LGBTQ students targeted, face crackdown in China
In a series of crackdowns that included big tech firms, entertainment stars, business magnets, China is now targeting the LGBTQ community.
Fabien Baussart, writing in The Times of Israel said that China's communist government is coming down heavily on the LGBTQ community, initiating measures to keep them under constant surveillance in a university and instructing broadcasters to stop using "effeminate men" in television programmes in order to promote "revolutionary culture".
In a country where there is no legal recognition of same-sex relationships or marriage, the attempt of the Chinese Communist Party to gain control over the country's education, culture and entertainment is ending up interfering in people's private lives.
In the latest crackdown on entertainment programmes on television, the Chinese television regulator is heard saying, "resolutely put an end to sissy men and other abnormal esthetics". The insulting slang used for "effeminate men" is "niang pao", literally, "girlie guns," wrote Baussart.
The official concern is that television programmes are not encouraging China's young men to be masculine enough, instead of copying, as some Chinese pop stars do, the sleek, girlish look of some South Korean and Japanese singers and actors.
"China has instituted stricter censorship of LGBTQ and related terms on social media. Earlier this summer, social media giant WeChat deleted the official accounts of over a dozen student-run LGBT groups," echoed The Diplomat.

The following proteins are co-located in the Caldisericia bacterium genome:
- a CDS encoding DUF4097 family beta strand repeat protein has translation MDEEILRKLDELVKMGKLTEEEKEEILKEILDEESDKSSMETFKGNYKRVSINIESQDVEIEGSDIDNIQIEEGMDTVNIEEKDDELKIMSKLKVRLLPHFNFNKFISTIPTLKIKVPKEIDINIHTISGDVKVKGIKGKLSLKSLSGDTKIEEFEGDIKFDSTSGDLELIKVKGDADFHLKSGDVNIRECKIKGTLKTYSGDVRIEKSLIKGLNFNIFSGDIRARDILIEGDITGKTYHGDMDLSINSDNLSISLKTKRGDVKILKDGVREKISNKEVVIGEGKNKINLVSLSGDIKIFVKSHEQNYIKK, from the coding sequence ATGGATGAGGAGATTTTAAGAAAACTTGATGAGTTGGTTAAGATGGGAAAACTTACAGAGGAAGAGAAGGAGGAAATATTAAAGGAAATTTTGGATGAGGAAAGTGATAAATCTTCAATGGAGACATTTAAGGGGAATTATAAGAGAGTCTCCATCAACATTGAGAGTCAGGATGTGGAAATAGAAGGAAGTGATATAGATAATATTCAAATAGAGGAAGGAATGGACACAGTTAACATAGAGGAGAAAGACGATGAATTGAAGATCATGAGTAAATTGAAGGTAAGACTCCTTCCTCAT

The social media swoop down came as a surprise because in recent times the Chinese government had left the LGBTQ community alone.
In July first week, WeChat, China's most popular messaging app, shut down without notice scores of LGBTQ accounts operated by university students. It came as a shock because it was the biggest and coordinated censorship targeting the community in several years.
As per The Times of Israel, this was done in response to an event in China a few weeks ago. Soccer star Li Ying created history when she became the first woman sportsperson to come out openly as gay. She posted a series of photographs on social media, including some with her partner.
The post on Weibo went viral and suddenly without explanation, it was deleted. The soccer star has not posted anything ever since. The Chinese state media did not report the incident at all. There is no official reaction to date.
Worse things were in store for the community. The media has reported that Shanghai University, which has three campuses in the Chinese city, is preparing a list of "non-heterosexual" students and those belonging to "LGBTQ rainbow groups", said Baussart.
Apart from denying several rights to them, the Chinese government has over time done things like equating homosexuality with violence and obscenity, censoring references on television, and promoting books referring to homosexuality as a mental illness, reported The Times of Israel.
It was only in 2001 that China removed homosexuality -- decriminalized in 1997 -- from its official list of mental disorders.